First Minister attends dinner honouring work of GAA

Robinson says attendance at such an event ‘not so many years ago’ would have been unimaginable

First Minister Peter Robinson broke further community and political ground last night when he attended a Co-operation Ireland dinner honouring the peace-building work of the GAA.

As keynote speaker at the event in Queen's University, Belfast, Mr Robinson commended the GAA's involvement in the National Citizenship Programme in Northern Ireland.

"It is a sign of just how much things have changed that the GAA plays such a positive role as a delivery partner in this worthwhile project. I believe that this programme is making a real contribution to the lives of young people in the province and I believe that the buy-in of the GAA ensures that it has a reach right across the community," he said.

'Unionist tradition'
With Deputy First Minister Martin McGuinness and senior GAA officials in attendance Mr Robinson acknowledged his presence at the event carried a cross-community significance.

“It is a testament to the progress that we have all made that tonight we can acknowledge the GAA’s role in peace-building by inviting a First Minister from the unionist tradition to the lectern,” he said.


“Not so many years ago it would have been unimaginable that I would have been invited to speak at an event of this kind – or that I would have accepted,” he added.

"By speaking here tonight I want to encourage those in the GAA who have been making the case for change and are reaching out to those beyond their natural constituency.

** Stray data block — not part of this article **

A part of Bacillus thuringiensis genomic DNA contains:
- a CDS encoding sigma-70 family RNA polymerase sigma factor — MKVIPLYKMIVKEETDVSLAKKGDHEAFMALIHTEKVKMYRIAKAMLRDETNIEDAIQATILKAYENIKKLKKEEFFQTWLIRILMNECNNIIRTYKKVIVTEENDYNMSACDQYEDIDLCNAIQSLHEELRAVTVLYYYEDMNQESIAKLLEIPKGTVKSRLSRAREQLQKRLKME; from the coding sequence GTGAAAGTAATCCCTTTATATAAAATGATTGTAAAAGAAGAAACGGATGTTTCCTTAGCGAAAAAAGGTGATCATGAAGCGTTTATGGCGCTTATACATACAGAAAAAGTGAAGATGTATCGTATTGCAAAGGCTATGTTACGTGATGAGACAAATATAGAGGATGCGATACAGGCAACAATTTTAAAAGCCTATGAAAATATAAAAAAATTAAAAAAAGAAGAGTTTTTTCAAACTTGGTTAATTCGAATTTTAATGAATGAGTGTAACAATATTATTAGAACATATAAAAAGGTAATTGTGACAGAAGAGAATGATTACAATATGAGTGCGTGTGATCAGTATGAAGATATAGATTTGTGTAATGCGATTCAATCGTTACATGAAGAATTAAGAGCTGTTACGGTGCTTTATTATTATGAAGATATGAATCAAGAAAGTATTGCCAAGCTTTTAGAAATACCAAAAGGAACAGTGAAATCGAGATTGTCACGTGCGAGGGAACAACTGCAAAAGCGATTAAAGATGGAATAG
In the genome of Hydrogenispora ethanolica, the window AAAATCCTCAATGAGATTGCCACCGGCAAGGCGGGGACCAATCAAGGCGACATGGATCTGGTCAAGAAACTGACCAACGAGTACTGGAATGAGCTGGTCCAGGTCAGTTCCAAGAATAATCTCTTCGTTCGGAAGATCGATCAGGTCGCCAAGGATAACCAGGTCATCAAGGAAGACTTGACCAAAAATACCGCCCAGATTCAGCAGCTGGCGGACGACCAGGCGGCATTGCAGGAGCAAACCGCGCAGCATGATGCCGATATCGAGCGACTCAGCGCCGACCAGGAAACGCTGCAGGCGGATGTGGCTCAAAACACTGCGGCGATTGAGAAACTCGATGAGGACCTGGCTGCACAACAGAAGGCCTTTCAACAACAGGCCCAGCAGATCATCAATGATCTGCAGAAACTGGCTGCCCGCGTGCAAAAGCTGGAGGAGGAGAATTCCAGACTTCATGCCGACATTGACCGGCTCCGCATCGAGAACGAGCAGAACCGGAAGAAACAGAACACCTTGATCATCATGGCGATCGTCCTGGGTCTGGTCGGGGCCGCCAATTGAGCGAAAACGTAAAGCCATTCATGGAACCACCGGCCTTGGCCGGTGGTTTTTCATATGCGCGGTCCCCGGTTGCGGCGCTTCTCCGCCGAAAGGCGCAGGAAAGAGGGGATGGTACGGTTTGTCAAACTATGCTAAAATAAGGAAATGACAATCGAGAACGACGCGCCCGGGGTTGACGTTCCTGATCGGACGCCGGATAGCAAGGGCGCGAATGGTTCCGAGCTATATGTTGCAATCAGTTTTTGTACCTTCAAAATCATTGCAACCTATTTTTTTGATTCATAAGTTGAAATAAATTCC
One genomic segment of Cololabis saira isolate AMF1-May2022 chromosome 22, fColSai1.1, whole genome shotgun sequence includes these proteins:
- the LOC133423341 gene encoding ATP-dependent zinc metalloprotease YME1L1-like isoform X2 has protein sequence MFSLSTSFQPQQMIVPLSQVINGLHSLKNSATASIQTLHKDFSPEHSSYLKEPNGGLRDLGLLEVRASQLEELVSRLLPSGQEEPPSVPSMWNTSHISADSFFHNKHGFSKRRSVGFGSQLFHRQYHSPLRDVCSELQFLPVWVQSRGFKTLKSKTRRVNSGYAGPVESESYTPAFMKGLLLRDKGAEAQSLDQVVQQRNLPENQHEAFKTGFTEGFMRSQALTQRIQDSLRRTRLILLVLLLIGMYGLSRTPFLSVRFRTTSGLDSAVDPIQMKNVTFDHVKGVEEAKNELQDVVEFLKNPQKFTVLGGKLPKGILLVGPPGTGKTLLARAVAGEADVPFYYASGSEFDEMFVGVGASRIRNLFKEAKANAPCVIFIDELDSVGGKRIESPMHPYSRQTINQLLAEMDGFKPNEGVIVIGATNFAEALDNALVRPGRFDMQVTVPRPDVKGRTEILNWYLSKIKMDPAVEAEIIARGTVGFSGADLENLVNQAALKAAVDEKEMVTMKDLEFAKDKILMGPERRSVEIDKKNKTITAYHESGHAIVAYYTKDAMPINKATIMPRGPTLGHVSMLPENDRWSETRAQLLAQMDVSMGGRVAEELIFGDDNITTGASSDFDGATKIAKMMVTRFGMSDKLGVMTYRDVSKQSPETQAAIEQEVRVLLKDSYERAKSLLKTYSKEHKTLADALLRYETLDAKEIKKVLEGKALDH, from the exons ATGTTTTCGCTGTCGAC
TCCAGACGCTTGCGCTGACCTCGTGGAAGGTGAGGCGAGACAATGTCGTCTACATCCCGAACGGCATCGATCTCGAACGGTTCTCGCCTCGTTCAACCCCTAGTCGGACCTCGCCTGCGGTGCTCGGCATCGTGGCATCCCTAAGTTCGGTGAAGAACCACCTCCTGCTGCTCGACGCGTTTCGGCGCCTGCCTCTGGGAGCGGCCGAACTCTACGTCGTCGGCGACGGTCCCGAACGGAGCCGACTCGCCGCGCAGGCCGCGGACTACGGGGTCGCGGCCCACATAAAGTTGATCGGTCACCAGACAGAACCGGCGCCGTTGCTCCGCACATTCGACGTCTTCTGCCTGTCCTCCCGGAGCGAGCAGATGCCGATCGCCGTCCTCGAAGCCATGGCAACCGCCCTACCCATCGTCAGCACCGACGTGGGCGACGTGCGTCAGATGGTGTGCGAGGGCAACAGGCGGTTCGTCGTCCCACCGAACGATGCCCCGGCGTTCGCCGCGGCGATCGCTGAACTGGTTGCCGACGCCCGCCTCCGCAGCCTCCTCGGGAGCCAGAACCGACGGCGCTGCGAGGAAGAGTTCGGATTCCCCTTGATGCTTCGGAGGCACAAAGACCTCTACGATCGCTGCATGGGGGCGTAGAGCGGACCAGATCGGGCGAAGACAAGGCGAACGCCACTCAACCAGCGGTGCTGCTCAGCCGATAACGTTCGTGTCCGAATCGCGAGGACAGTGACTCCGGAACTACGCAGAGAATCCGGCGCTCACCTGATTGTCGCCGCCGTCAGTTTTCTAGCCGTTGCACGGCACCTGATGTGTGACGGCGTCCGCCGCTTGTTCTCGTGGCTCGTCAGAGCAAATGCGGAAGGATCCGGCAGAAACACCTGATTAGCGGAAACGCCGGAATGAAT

Praised GAA officials

“I do so not from the comfort of an armchair but knowing just how difficult this can be. In a country so steeped in religion too many skip over Christ’s exhortation, ‘Thou shalt love thy neighbour as thyself.’”

Mr Robinson praised the outreach work of GAA officials Danny Murphy and Ryan Feeney, who were also at the dinner. He said he did not take any of the progress for granted.

“I believe that the hand of reconciliation needs to be extended by all of us and at every possible opportunity,” he said.

“Of the many challenges that we face in Northern Ireland today none is more important than improving community relations and building a shared and united future for all our citizens,” he added.

“The task for politicians and indeed wider society is to reach out beyond what has been seen as ‘our own community’. It’s always easier and more comfortable to retreat to safe and familiar ground, but that’s not the ground upon which progress will be made.”

Gerry Moriarty

Gerry Moriarty

Gerry Moriarty is the former Northern editor of The Irish Times